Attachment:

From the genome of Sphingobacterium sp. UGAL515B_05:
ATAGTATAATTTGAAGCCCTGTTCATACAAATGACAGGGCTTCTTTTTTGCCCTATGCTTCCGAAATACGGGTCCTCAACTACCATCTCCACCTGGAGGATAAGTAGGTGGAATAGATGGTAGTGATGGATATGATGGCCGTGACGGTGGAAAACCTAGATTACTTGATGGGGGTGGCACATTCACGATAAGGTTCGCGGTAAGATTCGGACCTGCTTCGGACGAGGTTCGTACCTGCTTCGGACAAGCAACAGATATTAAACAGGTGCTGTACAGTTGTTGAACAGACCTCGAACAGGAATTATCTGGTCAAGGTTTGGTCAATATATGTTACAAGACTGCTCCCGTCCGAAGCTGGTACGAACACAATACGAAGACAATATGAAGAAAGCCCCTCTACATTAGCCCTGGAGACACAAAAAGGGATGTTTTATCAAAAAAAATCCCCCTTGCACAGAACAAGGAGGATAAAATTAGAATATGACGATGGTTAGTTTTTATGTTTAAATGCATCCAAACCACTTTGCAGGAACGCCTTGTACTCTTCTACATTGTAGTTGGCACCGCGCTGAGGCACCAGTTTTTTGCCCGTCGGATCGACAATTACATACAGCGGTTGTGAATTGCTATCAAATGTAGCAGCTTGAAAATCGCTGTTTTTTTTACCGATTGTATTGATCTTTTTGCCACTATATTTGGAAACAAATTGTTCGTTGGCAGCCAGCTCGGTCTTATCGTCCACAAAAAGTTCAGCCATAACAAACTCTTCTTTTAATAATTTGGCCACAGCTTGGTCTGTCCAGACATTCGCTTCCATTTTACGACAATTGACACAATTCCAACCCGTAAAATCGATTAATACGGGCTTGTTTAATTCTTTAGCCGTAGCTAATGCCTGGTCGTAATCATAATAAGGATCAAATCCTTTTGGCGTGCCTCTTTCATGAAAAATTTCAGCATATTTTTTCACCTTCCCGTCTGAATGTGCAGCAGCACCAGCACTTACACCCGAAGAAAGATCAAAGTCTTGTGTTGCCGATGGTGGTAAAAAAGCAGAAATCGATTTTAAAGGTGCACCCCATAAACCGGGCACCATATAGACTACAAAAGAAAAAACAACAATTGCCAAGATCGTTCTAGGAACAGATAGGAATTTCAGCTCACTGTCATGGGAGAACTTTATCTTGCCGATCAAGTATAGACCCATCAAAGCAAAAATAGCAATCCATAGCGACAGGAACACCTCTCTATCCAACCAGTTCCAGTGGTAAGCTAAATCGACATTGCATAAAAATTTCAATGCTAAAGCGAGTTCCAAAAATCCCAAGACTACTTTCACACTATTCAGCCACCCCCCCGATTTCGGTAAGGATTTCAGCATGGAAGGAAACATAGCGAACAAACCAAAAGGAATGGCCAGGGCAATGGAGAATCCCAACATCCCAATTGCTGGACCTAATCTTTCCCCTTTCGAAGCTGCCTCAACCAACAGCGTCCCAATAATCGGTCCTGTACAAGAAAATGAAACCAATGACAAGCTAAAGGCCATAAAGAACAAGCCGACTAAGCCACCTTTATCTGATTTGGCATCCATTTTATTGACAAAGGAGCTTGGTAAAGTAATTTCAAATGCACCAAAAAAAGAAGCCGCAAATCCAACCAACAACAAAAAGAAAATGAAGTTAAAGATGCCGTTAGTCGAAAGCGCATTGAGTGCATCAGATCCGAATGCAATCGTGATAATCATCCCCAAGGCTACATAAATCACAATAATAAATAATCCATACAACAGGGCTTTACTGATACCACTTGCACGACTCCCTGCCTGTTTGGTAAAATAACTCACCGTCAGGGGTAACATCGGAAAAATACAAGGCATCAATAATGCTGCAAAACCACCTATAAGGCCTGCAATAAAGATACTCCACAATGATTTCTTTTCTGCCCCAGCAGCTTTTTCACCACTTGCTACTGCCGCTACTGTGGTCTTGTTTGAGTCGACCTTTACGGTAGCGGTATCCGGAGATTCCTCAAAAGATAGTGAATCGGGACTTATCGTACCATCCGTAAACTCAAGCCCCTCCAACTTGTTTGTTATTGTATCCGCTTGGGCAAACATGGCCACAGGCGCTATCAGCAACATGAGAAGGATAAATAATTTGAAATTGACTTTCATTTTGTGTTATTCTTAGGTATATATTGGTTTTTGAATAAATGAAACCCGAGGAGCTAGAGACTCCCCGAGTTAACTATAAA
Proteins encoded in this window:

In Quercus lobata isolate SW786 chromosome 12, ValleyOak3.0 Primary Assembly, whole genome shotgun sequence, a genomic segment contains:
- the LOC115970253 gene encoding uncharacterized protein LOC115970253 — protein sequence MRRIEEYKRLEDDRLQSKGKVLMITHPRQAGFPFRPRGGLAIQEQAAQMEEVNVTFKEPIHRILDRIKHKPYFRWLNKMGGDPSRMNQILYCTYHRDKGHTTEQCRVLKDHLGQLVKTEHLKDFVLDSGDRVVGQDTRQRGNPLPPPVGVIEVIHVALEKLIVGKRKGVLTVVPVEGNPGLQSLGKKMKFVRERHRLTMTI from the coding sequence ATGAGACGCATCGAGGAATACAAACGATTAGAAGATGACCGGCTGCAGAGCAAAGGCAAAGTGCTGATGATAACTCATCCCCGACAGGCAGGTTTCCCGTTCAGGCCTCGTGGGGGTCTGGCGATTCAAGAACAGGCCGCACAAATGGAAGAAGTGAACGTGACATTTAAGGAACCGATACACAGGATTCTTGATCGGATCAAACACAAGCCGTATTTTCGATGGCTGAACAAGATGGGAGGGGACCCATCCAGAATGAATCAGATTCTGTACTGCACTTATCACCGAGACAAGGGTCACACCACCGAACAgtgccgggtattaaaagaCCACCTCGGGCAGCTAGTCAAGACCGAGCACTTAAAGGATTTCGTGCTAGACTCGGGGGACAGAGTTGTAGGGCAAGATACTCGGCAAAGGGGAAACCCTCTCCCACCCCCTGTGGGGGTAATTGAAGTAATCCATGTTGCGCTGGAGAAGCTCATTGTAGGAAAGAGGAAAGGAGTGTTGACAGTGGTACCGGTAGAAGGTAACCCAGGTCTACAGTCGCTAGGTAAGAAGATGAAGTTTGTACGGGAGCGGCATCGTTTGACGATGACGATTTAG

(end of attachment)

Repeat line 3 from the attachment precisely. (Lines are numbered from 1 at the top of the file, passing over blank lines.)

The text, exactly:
Proteins encoded in this window: